Figure 2. Proposed chemical interactions between PLA and Epoxidized Vegetable Oils.
Figure 2. Proposed chemical interactions between PLA and Epoxidized Vegetable Oils.
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The hydrogen bonding exists due the interaction between the polymer-plasticizer, PLA-EVO and is influenced by the epoxy content, also known as oxirane oxygen content (OOC) of the epoxidized oils. The OOC value shows the epoxy groups which exist in the plasticizer. It is essential for a good plasticizer to contain two types of structural components; the polar and non-polar components. The OOC represents the polar component other than the carbonyl group of carboxylic ester functionality. A higher OOC value of EPSO (3.58%) compared to EPO (3.23%) resembles stronger interaction between PLA and EPSO through hydrogen bonding compared to PLA and EPO. According to George Wypych, polar groups in a plasticizer improve mechanical properties and are essential for good compatibility [18]. Eventually, if the plasticizer used is very non-polar (low OOC value but high iodine value), it results in poor interaction and eventually less compatibility between polymer and plasticizer, as found with PLA/EPO, which leads to lower mechanical properties compared to PLA/EPSO.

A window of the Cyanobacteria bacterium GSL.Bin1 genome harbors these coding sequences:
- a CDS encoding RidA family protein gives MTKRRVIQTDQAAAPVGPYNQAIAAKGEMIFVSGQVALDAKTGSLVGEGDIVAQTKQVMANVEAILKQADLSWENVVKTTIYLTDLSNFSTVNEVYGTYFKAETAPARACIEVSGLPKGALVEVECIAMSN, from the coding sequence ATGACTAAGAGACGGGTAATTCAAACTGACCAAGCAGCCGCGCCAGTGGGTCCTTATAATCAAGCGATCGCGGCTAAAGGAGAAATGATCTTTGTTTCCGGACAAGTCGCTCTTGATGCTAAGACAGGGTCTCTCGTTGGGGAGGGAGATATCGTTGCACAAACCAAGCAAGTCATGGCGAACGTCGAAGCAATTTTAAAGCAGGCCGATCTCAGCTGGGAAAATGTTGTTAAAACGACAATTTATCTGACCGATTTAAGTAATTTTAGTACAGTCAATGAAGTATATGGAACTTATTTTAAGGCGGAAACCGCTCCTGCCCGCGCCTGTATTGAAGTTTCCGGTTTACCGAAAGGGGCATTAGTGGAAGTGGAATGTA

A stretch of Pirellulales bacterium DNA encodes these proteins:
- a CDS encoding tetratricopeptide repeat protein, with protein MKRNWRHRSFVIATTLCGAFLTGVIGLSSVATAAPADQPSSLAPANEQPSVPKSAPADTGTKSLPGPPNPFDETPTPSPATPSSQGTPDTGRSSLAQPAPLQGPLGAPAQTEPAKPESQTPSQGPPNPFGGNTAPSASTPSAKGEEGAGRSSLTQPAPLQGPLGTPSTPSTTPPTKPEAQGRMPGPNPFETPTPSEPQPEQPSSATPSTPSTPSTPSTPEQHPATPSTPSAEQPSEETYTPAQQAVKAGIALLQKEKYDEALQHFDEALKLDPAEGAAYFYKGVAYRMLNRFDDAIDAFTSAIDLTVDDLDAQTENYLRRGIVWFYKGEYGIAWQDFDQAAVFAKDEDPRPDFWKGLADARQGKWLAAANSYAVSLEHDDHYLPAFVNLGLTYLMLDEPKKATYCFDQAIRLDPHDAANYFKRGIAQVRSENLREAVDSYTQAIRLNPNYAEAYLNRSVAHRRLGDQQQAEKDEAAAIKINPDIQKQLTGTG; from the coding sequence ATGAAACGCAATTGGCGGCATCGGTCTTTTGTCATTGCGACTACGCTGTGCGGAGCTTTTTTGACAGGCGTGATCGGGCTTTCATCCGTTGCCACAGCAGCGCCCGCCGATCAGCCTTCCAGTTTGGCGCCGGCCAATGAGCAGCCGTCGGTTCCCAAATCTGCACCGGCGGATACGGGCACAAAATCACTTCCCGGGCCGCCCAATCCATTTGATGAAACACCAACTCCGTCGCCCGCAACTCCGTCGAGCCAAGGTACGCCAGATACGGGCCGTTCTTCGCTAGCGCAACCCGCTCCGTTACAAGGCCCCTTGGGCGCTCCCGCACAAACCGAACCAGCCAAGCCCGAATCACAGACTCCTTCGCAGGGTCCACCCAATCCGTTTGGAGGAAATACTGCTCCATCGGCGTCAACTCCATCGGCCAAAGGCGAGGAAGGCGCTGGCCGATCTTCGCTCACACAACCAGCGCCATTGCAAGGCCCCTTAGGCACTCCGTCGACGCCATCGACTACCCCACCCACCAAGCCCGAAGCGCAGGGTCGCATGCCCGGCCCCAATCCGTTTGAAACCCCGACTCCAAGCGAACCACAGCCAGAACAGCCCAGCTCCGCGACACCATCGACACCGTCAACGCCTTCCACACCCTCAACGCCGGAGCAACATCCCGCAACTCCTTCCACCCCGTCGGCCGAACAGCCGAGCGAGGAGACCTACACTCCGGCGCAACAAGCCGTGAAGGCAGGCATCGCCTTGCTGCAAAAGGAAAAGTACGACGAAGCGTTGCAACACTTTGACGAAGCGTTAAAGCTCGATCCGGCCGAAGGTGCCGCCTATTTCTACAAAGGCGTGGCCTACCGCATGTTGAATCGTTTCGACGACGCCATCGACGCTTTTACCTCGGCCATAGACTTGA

2.2. Mechanical Properties

Tensile properties are the most frequently used indicator of change caused by plasticization. The addition of 1 wt % EVO plasticizers into PLA matrix significantly improves the tensile strength of PLA. PLA/1 wt % EPO and PLA/1 wt % EPSO show increments of approximately 5% and 11%, respectively as shown in Figure 3a, compared to neat PLA. The tensile strength of PLA decreases with the addition of plasticizers above 1 wt %. The drop in tensile strength may be caused by the formation of plasticizer-plasticizer interaction which dominates at higher EPO or EPSO contents, resulting in a phase separated structure. In addition, at higher plasticizer loading, only a part of the plasticizer was located in the interfacial area, while the remaining is spread in the matrix, influencing the homogeneity and causing the drop in the tensile strength of the plasticized PLA [19].